The following piece was presented at the Jersey City Writers’ monthly genre event–Rendezvous: A Literary Celebration of Historical Romance. Please enjoy.
If you get this letter, know one thing: I miss you desperately. These days away from you – this train that carries me away – is a hell with no escape. But I think of you and I’m saved, if just for a moment.
I remember the day we first met. It was at La Coupole. You were new, and you spilled my beer all over my lap. But I barely noticed. When our eyes locked, I understood this one thing: I had never truly known love before. From that moment you were my universe. How I miss those summer days running wild along the sunset streets of Montparnasse. Do you remember that Saturday at the cinema? Your broken heel? My stolen hat? And the way you laughed, so drunkenly happy, always, and I was happy too.
I close my eyes and I am not locked in this train. Instead I’m lying with you in the cool grass of Parc Monceau, reading you Tintin until you tickle me into submission, sipping brandy and smoking Gauloises, the sky above always blue, always ours. When the Germans made me wear that yellow star you flashed your crooked smile and called me your sheriff. You swore to me the madness of this world would never sweep us up, that we would be together, forever. But forever has gone, my beautiful Isabelle, and left us behind.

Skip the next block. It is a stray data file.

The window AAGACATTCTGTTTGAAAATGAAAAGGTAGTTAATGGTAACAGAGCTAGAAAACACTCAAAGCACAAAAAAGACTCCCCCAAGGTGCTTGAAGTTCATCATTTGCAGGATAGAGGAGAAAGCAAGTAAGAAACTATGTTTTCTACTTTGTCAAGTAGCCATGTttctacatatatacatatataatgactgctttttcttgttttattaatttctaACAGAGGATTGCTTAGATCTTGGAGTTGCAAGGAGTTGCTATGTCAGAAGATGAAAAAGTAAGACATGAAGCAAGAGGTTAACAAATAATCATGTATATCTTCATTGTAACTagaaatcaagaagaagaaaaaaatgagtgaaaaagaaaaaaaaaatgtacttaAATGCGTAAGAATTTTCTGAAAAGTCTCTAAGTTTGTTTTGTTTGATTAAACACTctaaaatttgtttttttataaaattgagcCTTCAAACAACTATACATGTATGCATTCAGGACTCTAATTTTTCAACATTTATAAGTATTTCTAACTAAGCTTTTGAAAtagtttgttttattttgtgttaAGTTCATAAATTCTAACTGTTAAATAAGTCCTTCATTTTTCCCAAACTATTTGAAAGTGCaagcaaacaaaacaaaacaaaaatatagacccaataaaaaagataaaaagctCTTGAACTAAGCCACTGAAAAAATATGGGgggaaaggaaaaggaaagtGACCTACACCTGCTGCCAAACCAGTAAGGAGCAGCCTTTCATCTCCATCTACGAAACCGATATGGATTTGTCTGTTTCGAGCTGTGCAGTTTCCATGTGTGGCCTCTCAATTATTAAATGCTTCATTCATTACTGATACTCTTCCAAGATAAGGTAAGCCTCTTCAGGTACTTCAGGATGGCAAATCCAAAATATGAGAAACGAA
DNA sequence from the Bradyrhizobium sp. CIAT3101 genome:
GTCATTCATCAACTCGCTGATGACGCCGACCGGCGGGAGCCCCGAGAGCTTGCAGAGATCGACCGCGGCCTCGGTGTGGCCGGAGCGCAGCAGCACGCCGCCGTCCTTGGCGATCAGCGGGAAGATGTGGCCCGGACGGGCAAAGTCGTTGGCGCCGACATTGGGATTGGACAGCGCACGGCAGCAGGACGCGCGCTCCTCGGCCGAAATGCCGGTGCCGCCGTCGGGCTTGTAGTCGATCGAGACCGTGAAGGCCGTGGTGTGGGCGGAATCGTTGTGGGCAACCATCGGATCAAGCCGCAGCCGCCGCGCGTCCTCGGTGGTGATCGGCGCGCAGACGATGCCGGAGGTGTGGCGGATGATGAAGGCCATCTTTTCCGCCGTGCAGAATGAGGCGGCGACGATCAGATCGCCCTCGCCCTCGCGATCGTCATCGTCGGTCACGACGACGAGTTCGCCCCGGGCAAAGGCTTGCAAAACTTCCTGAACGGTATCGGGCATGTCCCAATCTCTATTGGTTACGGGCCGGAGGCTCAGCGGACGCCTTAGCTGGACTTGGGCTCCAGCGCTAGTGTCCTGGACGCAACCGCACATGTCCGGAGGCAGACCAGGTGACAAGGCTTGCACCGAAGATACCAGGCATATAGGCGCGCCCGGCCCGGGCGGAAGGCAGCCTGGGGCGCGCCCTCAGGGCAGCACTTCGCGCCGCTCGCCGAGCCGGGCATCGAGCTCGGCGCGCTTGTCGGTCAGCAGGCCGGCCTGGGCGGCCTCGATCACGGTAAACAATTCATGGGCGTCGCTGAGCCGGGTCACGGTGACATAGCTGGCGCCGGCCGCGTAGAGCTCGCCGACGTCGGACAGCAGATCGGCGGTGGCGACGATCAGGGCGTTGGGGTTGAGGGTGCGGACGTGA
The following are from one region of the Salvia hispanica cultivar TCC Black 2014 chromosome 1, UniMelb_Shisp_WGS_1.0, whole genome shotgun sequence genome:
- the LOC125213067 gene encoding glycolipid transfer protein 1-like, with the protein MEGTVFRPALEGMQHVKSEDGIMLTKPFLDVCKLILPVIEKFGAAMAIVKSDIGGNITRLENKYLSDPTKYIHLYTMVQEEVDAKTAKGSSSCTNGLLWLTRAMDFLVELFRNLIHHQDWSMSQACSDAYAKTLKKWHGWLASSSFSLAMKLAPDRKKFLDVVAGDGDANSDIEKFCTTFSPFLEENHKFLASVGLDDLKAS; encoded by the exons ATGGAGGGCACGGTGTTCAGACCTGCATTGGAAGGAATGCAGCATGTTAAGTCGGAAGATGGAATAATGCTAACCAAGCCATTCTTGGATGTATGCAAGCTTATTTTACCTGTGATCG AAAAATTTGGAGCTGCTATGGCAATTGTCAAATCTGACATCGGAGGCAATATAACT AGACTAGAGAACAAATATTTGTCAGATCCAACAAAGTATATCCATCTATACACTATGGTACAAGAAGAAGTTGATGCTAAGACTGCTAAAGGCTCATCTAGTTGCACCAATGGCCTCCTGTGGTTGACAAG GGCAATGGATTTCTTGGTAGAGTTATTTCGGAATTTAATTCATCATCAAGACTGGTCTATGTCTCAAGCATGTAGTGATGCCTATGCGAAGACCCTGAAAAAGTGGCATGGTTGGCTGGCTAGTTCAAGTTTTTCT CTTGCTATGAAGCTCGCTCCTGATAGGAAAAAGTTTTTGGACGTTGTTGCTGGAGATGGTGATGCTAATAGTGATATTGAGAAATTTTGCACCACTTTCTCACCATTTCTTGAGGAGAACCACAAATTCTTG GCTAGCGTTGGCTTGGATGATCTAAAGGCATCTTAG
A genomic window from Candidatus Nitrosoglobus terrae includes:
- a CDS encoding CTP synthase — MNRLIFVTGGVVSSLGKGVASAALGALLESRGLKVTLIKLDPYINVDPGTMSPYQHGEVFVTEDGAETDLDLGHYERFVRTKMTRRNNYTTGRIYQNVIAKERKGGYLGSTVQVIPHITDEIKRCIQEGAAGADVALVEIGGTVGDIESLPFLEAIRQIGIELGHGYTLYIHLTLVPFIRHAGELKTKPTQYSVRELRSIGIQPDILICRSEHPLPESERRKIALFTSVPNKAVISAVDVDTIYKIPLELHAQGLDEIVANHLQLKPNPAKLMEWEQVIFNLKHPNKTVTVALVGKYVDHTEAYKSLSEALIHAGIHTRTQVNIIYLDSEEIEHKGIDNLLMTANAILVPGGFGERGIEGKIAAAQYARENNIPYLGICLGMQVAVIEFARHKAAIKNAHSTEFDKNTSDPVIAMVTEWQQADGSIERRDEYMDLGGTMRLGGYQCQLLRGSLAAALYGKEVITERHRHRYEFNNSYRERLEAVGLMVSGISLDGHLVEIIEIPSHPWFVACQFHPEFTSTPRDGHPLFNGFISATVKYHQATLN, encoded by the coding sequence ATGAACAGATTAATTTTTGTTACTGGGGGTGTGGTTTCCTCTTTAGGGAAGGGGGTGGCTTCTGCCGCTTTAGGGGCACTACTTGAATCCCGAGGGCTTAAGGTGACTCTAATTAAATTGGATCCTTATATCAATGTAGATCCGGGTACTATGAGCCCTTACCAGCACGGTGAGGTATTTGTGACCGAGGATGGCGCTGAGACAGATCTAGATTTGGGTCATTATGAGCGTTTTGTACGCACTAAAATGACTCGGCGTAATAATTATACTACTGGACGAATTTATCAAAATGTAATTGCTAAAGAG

The wheels of this train grind on, and my heart breaks as it takes me further from you. But in my mind it is still that last night. The air was steaming. Our clothes, they were soaked with sweat. We climbed the gate and sneaked into the Molitor pool. Once we’d stripped beneath the bare moon I’d never felt so exposed – or so safe. The water shimmered on your naked shoulders, your breath warm against my skin. I can still feel your kisses and caresses, the swell and curve of your breasts, the rise and fall of your hips, our bodies united for the first time. Isabelle – I felt so whole. Until you I was never truly alive.
But I was such a fool. If I’d only left earlier and hadn’t ignored the curfew. When we said our goodbyes I ran home as fast as I could, but they caught me. And now I’m packed like an animal in this train. I cannot lie: my hope grows dim. I fear the rumors of what awaits me in the east are true. Yesterday we stopped for an hour. Strangers—brave, kind people—slipped us apple slices and chunks of bread through the cracks of the door. If we stop again I will pass this letter through and pray to whatever God remains that it will reach your hands.
My beautiful Isabelle, if you get this letter – if you truly love me as I do you – promise me one thing: run! Run from the hounds of war before they devour you as well. Run and never look back. Build a new life for yourself, one that is safe and warm. And when you are old and on your deathbed surrounded by your grandchildren, think of me, your Leo, the boy taken from you too soon, the boy who never stopped loving you until his last breath.